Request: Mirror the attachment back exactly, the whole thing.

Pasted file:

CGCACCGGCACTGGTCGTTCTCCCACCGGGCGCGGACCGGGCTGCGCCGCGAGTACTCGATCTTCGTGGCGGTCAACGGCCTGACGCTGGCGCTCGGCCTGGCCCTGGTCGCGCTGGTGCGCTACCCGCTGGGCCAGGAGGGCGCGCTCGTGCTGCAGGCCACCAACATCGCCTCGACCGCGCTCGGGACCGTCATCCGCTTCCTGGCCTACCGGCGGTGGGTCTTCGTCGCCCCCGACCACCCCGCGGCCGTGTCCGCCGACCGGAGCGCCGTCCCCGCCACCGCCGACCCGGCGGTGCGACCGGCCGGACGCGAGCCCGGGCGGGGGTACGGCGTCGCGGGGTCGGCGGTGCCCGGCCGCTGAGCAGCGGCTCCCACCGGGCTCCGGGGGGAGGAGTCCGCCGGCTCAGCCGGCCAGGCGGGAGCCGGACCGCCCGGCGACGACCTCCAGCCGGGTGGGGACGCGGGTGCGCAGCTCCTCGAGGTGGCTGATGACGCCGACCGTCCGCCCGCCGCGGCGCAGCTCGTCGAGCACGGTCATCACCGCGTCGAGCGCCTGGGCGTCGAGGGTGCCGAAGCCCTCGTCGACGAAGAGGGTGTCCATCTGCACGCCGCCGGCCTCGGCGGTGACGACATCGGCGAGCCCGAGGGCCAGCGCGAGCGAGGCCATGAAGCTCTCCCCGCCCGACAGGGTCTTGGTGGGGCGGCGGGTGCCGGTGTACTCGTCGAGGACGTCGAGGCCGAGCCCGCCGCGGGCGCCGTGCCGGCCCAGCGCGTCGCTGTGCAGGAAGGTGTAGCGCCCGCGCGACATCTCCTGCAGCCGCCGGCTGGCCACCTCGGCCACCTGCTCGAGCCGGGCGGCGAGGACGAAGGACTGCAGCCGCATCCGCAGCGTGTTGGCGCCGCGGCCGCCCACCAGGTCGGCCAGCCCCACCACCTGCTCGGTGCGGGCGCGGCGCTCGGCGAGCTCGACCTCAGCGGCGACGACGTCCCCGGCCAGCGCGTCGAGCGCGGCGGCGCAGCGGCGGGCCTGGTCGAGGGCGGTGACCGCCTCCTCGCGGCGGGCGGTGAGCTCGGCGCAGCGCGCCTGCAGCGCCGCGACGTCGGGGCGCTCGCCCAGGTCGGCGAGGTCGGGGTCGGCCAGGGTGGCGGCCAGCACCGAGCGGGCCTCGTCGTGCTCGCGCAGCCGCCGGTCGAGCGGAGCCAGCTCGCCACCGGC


CGCACCGGCACTGGTCGTTCTCCCACCGGGCGCGGACCGGGCTGCGCCGCGAGTACTCGATCTTCGTGGCGGTCAACGGCCTGACGCTGGCGCTCGGCCTGGCCCTGGTCGCGCTGGTGCGCTACCCGCTGGGCCAGGAGGGCGCGCTCGTGCTGCAGGCCACCAACATCGCCTCGACCGCGCTCGGGACCGTCATCCGCTTCCTGGCCTACCGGCGGTGGGTCTTCGTCGCCCCCGACCACCCCGCGGCCGTGTCCGCCGACCGGAGCGCCGTCCCCGCCACCGCCGACCCGGCGGTGCGACCGGCCGGACGCGAGCCCGGGCGGGGGTACGGCGTCGCGGGGTCGGCGGTGCCCGGCCGCTGAGCAGCGGCTCCCACCGGGCTCCGGGGGGAGGAGTCCGCCGGCTCAGCCGGCCAGGCGGGAGCCGGACCGCCCGGCGACGACCTCCAGCCGGGTGGGGACGCGGGTGCGCAGCTCCTCGAGGTGGCTGATGACGCCGACCGTCCGCCCGCCGCGGCGCAGCTCGTCGAGCACGGTCATCACCGCGTCGAGCGCCTGGGCGTCGAGGGTGCCGAAGCCCTCGTCGACGAAGAGGGTGTCCATCTGCACGCCGCCGGCCTCGGCGGTGACGACATCGGCGAGCCCGAGGGCCAGCGCGAGCGAGGCCATGAAGCTCTCCCCGCCCGACAGGGTCTTGGTGGGGCGGCGGGTGCCGGTGTACTCGTCGAGGACGTCGAGGCCGAGCCCGCCGCGGGCGCCGTGCCGGCCCAGCGCGTCGCTGTGCAGGAAGGTGTAGCGCCCGCGCGACATCTCCTGCAGCCGCCGGCTGGCCACCTCGGCCACCTGCTCGAGCCGGGCGGCGAGGACGAAGGACTGCAGCCGCATCCGCAGCGTGTTGGCGCCGCGGCCGCCCACCAGGTCGGCCAGCCCCACCACCTGCTCGGTGCGGGCGCGGCGCTCGGCGAGCTCGACCTCAGCGGCGACGACGTCCCCGGCCAGCGCGTCGAGCGCGGCGGCGCAGCGGCGGGCCTGGTCGAGGGCGGTGACCGCCTCCTCGCGGCGGGCGGTGAGCTCGGCGCAGCGCGCCTGCAGCGCCGCGACGTCGGGGCGCTCGCCCAGGTCGGCGAGGTCGGGGTCGGCCAGGGTGGCGGCCAGCACCGAGCGGGCCTCGTCGTGCTCGCGCAGCCGCCGGTCGAGCGGAGCCAGCTCGCCACCGGC